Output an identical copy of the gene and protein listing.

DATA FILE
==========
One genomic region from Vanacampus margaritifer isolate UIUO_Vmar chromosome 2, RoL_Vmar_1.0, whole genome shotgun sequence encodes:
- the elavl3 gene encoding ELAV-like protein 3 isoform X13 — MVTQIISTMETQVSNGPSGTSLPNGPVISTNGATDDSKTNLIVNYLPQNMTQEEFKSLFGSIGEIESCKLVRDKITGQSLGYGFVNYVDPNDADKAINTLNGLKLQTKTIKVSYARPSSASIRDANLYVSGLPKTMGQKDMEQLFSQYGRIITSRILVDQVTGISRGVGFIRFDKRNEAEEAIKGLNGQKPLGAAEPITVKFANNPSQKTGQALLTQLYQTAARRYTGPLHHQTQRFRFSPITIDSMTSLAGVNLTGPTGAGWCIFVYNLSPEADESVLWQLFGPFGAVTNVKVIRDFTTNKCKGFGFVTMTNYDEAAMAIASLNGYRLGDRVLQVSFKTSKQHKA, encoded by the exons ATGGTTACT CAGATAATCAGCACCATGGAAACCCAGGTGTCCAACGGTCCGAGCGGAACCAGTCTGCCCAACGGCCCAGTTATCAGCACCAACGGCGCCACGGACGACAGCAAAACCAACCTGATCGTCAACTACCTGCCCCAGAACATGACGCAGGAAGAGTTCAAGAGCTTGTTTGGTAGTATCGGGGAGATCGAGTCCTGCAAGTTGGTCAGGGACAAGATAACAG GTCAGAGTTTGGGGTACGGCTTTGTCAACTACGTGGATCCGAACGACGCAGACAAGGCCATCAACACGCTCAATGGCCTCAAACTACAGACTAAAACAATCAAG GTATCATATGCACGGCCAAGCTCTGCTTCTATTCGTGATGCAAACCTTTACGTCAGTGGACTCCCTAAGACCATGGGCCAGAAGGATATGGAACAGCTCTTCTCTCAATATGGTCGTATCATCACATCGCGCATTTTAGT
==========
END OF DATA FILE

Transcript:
One genomic region from Vanacampus margaritifer isolate UIUO_Vmar chromosome 2, RoL_Vmar_1.0, whole genome shotgun sequence encodes:
- the elavl3 gene encoding ELAV-like protein 3 isoform X13 — MVTQIISTMETQVSNGPSGTSLPNGPVISTNGATDDSKTNLIVNYLPQNMTQEEFKSLFGSIGEIESCKLVRDKITGQSLGYGFVNYVDPNDADKAINTLNGLKLQTKTIKVSYARPSSASIRDANLYVSGLPKTMGQKDMEQLFSQYGRIITSRILVDQVTGISRGVGFIRFDKRNEAEEAIKGLNGQKPLGAAEPITVKFANNPSQKTGQALLTQLYQTAARRYTGPLHHQTQRFRFSPITIDSMTSLAGVNLTGPTGAGWCIFVYNLSPEADESVLWQLFGPFGAVTNVKVIRDFTTNKCKGFGFVTMTNYDEAAMAIASLNGYRLGDRVLQVSFKTSKQHKA, encoded by the exons ATGGTTACT CAGATAATCAGCACCATGGAAACCCAGGTGTCCAACGGTCCGAGCGGAACCAGTCTGCCCAACGGCCCAGTTATCAGCACCAACGGCGCCACGGACGACAGCAAAACCAACCTGATCGTCAACTACCTGCCCCAGAACATGACGCAGGAAGAGTTCAAGAGCTTGTTTGGTAGTATCGGGGAGATCGAGTCCTGCAAGTTGGTCAGGGACAAGATAACAG GTCAGAGTTTGGGGTACGGCTTTGTCAACTACGTGGATCCGAACGACGCAGACAAGGCCATCAACACGCTCAATGGCCTCAAACTACAGACTAAAACAATCAAG GTATCATATGCACGGCCAAGCTCTGCTTCTATTCGTGATGCAAACCTTTACGTCAGTGGACTCCCTAAGACCATGGGCCAGAAGGATATGGAACAGCTCTTCTCTCAATATGGTCGTATCATCACATCGCGCATTTTAGT